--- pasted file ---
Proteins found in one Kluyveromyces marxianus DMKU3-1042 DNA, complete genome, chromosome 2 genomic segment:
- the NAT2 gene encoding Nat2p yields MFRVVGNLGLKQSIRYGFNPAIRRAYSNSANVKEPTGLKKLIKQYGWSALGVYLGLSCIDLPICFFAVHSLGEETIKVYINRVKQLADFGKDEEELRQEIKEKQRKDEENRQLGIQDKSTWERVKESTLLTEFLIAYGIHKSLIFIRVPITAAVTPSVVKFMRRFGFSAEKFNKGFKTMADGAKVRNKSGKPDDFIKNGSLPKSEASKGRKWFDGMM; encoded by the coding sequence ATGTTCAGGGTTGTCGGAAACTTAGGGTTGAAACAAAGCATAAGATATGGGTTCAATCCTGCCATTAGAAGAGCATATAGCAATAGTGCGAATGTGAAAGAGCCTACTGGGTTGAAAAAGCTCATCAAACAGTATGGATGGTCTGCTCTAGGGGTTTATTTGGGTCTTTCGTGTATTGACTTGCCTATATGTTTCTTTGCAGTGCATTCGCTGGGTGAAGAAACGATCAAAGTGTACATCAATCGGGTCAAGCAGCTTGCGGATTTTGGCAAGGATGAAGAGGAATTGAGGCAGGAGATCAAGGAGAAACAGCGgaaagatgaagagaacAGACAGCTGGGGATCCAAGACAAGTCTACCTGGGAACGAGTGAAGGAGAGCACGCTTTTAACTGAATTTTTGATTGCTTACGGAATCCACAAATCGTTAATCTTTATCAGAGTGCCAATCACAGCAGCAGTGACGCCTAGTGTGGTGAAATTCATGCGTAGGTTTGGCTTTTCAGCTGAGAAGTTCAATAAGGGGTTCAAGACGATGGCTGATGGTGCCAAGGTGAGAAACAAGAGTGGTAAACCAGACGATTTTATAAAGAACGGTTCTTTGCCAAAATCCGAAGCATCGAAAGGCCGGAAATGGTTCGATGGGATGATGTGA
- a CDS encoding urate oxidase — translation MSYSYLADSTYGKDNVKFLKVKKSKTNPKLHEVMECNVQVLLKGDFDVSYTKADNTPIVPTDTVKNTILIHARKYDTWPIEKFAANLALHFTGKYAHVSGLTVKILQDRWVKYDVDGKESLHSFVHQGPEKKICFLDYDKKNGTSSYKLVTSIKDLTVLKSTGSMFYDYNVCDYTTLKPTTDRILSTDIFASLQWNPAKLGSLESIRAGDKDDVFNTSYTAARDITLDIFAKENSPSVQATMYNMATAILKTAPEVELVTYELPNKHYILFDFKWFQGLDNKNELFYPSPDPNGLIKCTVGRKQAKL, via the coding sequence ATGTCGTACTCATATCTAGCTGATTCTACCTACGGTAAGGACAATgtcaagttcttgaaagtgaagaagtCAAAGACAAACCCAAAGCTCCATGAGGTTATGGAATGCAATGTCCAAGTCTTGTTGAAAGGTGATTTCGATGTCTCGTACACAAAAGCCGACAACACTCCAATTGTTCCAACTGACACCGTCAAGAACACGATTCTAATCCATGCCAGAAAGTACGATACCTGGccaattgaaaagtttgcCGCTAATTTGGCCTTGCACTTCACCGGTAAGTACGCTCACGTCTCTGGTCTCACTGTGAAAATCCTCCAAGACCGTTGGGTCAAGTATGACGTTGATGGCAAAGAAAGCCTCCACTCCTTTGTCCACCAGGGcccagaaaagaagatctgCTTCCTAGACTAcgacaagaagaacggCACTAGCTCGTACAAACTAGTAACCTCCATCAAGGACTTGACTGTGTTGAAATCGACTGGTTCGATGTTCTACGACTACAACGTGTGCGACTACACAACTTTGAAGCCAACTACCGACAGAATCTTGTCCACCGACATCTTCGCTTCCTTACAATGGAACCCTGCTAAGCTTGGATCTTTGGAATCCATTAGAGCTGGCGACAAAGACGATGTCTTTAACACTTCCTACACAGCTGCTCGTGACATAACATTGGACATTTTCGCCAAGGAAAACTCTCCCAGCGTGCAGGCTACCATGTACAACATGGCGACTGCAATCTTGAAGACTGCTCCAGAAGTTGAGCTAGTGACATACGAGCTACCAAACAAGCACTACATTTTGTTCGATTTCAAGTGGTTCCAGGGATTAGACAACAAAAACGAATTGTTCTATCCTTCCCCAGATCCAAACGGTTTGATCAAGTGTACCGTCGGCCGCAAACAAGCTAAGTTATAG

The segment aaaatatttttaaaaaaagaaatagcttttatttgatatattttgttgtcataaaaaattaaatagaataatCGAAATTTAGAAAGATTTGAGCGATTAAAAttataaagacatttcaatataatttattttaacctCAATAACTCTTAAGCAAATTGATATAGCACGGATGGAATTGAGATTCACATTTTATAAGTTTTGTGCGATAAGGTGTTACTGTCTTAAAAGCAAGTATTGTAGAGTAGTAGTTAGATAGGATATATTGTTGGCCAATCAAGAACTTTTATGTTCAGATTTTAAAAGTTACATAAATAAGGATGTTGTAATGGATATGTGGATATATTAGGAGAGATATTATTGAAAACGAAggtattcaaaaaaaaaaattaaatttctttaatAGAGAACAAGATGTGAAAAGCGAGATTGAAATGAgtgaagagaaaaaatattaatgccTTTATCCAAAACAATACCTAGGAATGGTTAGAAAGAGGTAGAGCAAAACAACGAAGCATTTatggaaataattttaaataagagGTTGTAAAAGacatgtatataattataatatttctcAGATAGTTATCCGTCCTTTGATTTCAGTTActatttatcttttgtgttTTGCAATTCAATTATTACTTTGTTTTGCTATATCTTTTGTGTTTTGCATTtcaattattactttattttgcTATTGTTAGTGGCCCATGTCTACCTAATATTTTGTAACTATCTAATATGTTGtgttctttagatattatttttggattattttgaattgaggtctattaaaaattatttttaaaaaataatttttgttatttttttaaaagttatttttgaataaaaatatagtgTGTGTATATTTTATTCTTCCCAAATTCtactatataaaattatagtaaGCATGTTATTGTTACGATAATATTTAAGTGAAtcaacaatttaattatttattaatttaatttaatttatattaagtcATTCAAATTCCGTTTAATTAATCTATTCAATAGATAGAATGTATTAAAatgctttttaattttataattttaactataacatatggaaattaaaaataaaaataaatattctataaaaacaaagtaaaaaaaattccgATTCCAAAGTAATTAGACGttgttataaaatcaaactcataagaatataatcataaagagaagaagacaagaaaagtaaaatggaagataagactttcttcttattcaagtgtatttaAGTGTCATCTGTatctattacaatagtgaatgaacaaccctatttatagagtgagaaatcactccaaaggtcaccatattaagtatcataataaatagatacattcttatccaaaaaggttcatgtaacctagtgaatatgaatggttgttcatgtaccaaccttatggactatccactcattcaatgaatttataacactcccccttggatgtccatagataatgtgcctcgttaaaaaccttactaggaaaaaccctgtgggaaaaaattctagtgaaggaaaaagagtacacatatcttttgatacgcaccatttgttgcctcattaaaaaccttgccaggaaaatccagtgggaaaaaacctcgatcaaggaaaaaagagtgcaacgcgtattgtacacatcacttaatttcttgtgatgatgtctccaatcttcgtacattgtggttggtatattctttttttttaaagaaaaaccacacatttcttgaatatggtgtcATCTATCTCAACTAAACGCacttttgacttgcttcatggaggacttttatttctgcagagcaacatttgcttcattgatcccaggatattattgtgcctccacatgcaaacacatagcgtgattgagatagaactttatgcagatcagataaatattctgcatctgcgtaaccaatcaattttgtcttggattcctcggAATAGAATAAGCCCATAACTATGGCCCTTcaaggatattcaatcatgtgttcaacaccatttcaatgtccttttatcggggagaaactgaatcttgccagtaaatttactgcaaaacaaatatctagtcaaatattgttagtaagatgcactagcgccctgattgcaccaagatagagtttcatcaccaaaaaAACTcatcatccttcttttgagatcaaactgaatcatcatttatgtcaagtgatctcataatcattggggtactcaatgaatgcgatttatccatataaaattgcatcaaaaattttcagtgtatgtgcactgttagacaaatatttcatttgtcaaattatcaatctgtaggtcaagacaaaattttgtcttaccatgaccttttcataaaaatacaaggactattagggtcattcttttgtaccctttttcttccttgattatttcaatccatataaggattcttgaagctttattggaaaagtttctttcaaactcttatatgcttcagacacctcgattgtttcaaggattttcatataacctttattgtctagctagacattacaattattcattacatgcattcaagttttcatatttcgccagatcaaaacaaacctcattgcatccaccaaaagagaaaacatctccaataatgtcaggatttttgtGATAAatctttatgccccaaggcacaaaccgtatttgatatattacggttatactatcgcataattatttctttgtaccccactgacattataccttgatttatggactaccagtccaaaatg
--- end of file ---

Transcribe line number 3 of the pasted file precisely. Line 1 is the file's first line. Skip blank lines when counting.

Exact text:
- a CDS encoding urate oxidase — translation MSYSYLADSTYGKDNVKFLKVKKSKTNPKLHEVMECNVQVLLKGDFDVSYTKADNTPIVPTDTVKNTILIHARKYDTWPIEKFAANLALHFTGKYAHVSGLTVKILQDRWVKYDVDGKESLHSFVHQGPEKKICFLDYDKKNGTSSYKLVTSIKDLTVLKSTGSMFYDYNVCDYTTLKPTTDRILSTDIFASLQWNPAKLGSLESIRAGDKDDVFNTSYTAARDITLDIFAKENSPSVQATMYNMATAILKTAPEVELVTYELPNKHYILFDFKWFQGLDNKNELFYPSPDPNGLIKCTVGRKQAKL, via the coding sequence ATGTCGTACTCATATCTAGCTGATTCTACCTACGGTAAGGACAATgtcaagttcttgaaagtgaagaagtCAAAGACAAACCCAAAGCTCCATGAGGTTATGGAATGCAATGTCCAAGTCTTGTTGAAAGGTGATTTCGATGTCTCGTACACAAAAGCCGACAACACTCCAATTGTTCCAACTGACACCGTCAAGAACACGATTCTAATCCATGCCAGAAAGTACGATACCTGGccaattgaaaagtttgcCGCTAATTTGGCCTTGCACTTCACCGGTAAGTACGCTCACGTCTCTGGTCTCACTGTGAAAATCCTCCAAGACCGTTGGGTCAAGTATGACGTTGATGGCAAAGAAAGCCTCCACTCCTTTGTCCACCAGGGcccagaaaagaagatctgCTTCCTAGACTAcgacaagaagaacggCACTAGCTCGTACAAACTAGTAACCTCCATCAAGGACTTGACTGTGTTGAAATCGACTGGTTCGATGTTCTACGACTACAACGTGTGCGACTACACAACTTTGAAGCCAACTACCGACAGAATCTTGTCCACCGACATCTTCGCTTCCTTACAATGGAACCCTGCTAAGCTTGGATCTTTGGAATCCATTAGAGCTGGCGACAAAGACGATGTCTTTAACACTTCCTACACAGCTGCTCGTGACATAACATTGGACATTTTCGCCAAGGAAAACTCTCCCAGCGTGCAGGCTACCATGTACAACATGGCGACTGCAATCTTGAAGACTGCTCCAGAAGTTGAGCTAGTGACATACGAGCTACCAAACAAGCACTACATTTTGTTCGATTTCAAGTGGTTCCAGGGATTAGACAACAAAAACGAATTGTTCTATCCTTCCCCAGATCCAAACGGTTTGATCAAGTGTACCGTCGGCCGCAAACAAGCTAAGTTATAG